We live in a time of momentous changes. Yet there’s no doubt about it, most people are resistant to change. Change moves people out of a comfort zone of established performance norms and behaviors, and can change the balance of input and reward. In business we’ve all heard the 2013 statistic from Gallup – 70% of change initiatives fail. But what does it really mean, what is the context of failure, in whose eyes do the initiatives fail? And what can be done to improve outcomes? We have an answer to the final question that naturally involves crowdsourcing, in this case through the POPin platform.
The failure of a change initiative can be for varied reasons, though a common one is that not all stakeholders affected by it were involved in the process beforehand. This can be staff, customers, suppliers, partners, or even regulators or investors. Or maybe they were involved but in isolation they didn’t really grasp the changes that were in the pipeline. Or they didn’t give a full or honest response to begin with. Or they subsequently changed their mind and didn’t share that with anyone. It may be rather naïve to expect all parties to iterate with the same levels of openness and with a common agenda.
This can become a problem not only for the change initiative being proposed, but also as a sign of deeper-rooted company problems to do with morale, culture and perhaps lack of adequate employee engagement. Gallup has found workplace engagement relies on several key elements, including that employees believe their opinions are asked for and taken in to account.
There are multiple benefits of positive employee engagement. Gallup found that companies with higher employee engagement have 10% higher customer metrics, 21% more productivity, 22% more profitability, and 25-65% less turnover. Conversely, a study by HR research and advisory firm McLean & Company found that a disengaged employee costs organizations $3,400 for every $10,000 in annual salary.
With disengagement being so expensive there’s a cost imperative on companies to avoid or rectify it. Crowdsourcing platform POPin can contribute through giving employees frequent opportunities to be more involved in company decisions on an anonymous basis which encourages honesty and frankness.
POPin’s methodology involves a leader asking their team for suggestions and comments on specific issues through a single question at a time. So the communication process can be fast and regular. It can even be about their leader’s performance. The first helps to create a shared ownership of innovations that are put in to practice, encouraging adoption and reducing resistance to them. The second enables a two-way assessment of personal performance that reduces formal hierarchy. These aspects of being listened to in a less tier-structured organization are particularly important to Millennials, who research shows are the least engaged generation in the US: 71% claim to be either not engaged or are actively disengaged at work.
Using POPin generates speedy and anonymous replies to questions, with the opportunity for team members to collectively grade their thoughts as a group – also anonymously – before sending through the collective response. This element of working in a team rather than as an individual is also a strong preference among Millennials, and the guaranteed anonymity throughout the process encourages honesty and frankness at each stage.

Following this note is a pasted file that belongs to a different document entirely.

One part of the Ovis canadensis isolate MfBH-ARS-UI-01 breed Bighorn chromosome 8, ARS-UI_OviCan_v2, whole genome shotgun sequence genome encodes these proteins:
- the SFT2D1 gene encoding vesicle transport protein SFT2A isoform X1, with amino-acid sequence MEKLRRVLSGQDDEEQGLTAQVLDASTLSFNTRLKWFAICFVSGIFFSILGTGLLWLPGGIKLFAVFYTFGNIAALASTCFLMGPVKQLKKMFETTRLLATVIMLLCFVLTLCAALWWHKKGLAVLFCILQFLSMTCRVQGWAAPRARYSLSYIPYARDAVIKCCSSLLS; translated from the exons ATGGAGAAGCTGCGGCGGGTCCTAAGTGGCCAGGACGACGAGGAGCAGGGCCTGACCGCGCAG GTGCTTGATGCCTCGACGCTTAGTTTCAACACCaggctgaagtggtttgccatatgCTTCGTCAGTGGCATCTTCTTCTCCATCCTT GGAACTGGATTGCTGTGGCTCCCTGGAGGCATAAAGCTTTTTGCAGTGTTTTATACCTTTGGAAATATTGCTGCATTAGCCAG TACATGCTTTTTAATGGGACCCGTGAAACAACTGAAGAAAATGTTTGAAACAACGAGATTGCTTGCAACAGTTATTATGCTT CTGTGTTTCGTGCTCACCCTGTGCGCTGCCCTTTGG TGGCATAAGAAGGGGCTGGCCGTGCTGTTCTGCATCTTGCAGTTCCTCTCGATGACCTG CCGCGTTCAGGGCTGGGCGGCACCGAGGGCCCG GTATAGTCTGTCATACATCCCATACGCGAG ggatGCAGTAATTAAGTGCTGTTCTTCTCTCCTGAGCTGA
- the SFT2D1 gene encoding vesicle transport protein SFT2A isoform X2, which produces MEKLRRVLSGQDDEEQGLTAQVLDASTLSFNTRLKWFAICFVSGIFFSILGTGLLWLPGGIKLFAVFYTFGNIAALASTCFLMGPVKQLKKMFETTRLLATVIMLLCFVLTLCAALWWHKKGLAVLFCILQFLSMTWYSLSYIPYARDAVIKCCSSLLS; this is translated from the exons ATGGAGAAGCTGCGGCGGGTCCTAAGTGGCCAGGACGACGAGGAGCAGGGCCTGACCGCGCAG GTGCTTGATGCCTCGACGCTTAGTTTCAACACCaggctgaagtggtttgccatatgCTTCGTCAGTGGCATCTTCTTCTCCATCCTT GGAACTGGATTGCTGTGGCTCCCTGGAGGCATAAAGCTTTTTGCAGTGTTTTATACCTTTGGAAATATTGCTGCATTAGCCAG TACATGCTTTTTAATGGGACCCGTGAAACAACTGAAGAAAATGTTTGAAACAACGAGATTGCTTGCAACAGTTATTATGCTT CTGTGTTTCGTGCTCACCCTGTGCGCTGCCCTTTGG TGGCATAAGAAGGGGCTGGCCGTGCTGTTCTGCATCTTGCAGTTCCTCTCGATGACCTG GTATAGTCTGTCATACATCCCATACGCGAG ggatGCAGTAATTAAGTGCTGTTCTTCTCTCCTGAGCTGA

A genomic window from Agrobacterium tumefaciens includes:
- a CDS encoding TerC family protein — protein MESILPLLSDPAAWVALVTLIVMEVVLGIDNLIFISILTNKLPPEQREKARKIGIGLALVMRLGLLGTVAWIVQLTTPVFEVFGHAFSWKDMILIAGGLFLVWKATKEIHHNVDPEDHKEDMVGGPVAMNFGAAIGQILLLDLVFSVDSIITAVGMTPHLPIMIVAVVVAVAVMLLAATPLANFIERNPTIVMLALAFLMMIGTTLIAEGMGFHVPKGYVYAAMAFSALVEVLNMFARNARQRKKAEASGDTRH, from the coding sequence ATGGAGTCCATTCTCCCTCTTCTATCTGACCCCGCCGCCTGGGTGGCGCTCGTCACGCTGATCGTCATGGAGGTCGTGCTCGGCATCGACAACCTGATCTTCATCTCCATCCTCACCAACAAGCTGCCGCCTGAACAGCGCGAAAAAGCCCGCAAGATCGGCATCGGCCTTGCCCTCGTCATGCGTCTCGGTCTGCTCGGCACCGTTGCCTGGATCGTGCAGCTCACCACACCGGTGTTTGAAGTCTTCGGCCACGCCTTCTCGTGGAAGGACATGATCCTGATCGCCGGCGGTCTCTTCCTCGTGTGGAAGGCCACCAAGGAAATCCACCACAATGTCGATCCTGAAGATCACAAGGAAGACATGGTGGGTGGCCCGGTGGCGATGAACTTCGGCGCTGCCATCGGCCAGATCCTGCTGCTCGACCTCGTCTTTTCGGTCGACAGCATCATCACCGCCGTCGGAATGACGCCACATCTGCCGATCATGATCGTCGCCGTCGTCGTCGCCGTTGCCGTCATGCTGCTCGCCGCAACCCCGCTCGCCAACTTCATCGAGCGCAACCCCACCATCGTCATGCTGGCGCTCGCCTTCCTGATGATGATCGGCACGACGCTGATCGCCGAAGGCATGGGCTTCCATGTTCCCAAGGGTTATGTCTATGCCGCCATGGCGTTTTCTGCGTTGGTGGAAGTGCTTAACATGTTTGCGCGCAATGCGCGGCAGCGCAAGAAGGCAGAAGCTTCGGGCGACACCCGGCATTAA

Each person’s response to the question can be seen and voted on by the group. The voting creates a report of the best answers on how to improve a company’s products, services, operations or management style that is created in a collaborative manner driving buy-in and adoption for ensuing improvements. And this can include upward management of team leaders.
The process can also be used externally among clients or partners, with similar benefits of improved perception of the organization asking questions for giving them a voice and acting on the shared consensus of replies. And with a start-to-finish time of under 15 minutes for the person who sends a question to receive the results it doesn’t lose momentum or divert people for too long from their main responsibilities. And the value of the crowdsourced insight and results to the team leader and the organization could be invaluable.
After all, let’s remind ourselves that written employment contracts set out statutory fundamentals including working hours, remuneration, vacation time and so on. Workplace behavior is more based on a psychological contract, an unwritten set of expectations of the employment relationship that includes informal arrangements, mutual beliefs, common ground and perceptions. This develops and evolves constantly through communication between the employee and the employer. When it’s done well it encourages employees to adopt an affirmative commitment and go an extra yard in pursuit of the company’s aims.
POPin is a Premier Partner of our CSW Global 2018 conference running 24-28 October in Washington D.C. Their CEO and Co-founder Hayes Drumwright will be on-stage to cover how their SaaS mobile and web solutions empower organizations to leverage crowdsourcing to source pain points, build trust and create buy-in for initiatives in order to scale a business. A full agenda is here and some tickets remain available. We hope you can be there to see and hear over 60 top speakers from fifteen countries, and meet the CSW team plus many peers within our North American community.